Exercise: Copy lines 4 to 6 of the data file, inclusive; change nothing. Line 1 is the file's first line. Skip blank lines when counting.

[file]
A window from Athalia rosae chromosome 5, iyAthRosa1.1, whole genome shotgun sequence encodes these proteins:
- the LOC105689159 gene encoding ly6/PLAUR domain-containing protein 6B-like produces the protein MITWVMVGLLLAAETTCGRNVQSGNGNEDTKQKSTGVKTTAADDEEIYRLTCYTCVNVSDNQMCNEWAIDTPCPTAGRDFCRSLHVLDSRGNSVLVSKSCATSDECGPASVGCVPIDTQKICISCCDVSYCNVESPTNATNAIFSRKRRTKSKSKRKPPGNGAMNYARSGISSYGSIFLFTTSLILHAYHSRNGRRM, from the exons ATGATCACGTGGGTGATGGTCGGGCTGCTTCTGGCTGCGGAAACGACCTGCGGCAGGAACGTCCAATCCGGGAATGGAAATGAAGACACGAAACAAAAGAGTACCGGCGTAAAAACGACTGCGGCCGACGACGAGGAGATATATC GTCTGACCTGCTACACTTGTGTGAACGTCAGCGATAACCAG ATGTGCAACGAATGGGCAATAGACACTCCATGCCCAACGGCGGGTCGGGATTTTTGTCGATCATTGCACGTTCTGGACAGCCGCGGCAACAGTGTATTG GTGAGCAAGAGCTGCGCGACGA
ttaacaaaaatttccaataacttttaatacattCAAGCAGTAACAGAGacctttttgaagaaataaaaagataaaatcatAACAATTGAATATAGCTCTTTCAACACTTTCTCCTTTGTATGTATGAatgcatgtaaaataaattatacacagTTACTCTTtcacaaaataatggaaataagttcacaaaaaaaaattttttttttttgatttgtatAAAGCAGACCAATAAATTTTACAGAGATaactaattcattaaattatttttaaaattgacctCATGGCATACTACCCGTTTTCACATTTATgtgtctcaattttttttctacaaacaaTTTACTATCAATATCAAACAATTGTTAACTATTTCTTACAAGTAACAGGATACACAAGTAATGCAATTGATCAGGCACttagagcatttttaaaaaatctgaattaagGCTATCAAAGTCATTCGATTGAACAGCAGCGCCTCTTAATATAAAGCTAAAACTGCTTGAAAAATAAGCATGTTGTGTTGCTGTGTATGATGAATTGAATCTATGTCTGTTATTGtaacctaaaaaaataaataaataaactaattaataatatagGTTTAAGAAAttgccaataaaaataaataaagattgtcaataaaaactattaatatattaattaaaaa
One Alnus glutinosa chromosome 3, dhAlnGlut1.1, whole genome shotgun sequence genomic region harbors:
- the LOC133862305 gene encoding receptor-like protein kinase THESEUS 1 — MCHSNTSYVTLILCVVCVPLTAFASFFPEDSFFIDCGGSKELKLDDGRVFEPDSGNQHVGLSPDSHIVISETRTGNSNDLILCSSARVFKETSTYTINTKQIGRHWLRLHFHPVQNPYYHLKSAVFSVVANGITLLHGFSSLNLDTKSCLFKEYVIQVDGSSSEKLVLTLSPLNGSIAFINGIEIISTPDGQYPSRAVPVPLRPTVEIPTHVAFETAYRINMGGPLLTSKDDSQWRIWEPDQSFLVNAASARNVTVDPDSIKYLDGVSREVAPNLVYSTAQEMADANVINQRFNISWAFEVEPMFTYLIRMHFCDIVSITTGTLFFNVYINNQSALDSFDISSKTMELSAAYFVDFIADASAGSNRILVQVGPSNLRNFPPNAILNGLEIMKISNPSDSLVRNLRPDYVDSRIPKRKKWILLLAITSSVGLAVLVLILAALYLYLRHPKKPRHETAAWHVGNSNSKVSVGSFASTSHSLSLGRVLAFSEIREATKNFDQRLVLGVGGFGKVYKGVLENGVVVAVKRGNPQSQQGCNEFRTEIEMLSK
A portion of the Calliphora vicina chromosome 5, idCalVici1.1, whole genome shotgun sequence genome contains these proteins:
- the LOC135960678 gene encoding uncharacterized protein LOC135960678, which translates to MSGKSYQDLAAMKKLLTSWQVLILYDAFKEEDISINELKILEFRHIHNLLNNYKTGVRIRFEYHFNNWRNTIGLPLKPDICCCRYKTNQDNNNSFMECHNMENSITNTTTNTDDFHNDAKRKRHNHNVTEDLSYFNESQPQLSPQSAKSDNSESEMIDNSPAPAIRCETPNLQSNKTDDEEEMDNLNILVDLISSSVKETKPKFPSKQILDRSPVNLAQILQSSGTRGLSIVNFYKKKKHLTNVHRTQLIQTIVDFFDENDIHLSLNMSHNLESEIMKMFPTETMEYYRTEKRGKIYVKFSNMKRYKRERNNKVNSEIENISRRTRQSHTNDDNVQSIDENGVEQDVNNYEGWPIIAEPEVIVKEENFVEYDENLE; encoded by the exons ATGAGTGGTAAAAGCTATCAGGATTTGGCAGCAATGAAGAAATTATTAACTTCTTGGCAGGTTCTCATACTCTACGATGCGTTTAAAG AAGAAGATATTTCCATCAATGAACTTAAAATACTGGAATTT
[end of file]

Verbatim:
One Alnus glutinosa chromosome 3, dhAlnGlut1.1, whole genome shotgun sequence genomic region harbors:
- the LOC133862305 gene encoding receptor-like protein kinase THESEUS 1 — MCHSNTSYVTLILCVVCVPLTAFASFFPEDSFFIDCGGSKELKLDDGRVFEPDSGNQHVGLSPDSHIVISETRTGNSNDLILCSSARVFKETSTYTINTKQIGRHWLRLHFHPVQNPYYHLKSAVFSVVANGITLLHGFSSLNLDTKSCLFKEYVIQVDGSSSEKLVLTLSPLNGSIAFINGIEIISTPDGQYPSRAVPVPLRPTVEIPTHVAFETAYRINMGGPLLTSKDDSQWRIWEPDQSFLVNAASARNVTVDPDSIKYLDGVSREVAPNLVYSTAQEMADANVINQRFNISWAFEVEPMFTYLIRMHFCDIVSITTGTLFFNVYINNQSALDSFDISSKTMELSAAYFVDFIADASAGSNRILVQVGPSNLRNFPPNAILNGLEIMKISNPSDSLVRNLRPDYVDSRIPKRKKWILLLAITSSVGLAVLVLILAALYLYLRHPKKPRHETAAWHVGNSNSKVSVGSFASTSHSLSLGRVLAFSEIREATKNFDQRLVLGVGGFGKVYKGVLENGVVVAVKRGNPQSQQGCNEFRTEIEMLSK
A portion of the Calliphora vicina chromosome 5, idCalVici1.1, whole genome shotgun sequence genome contains these proteins: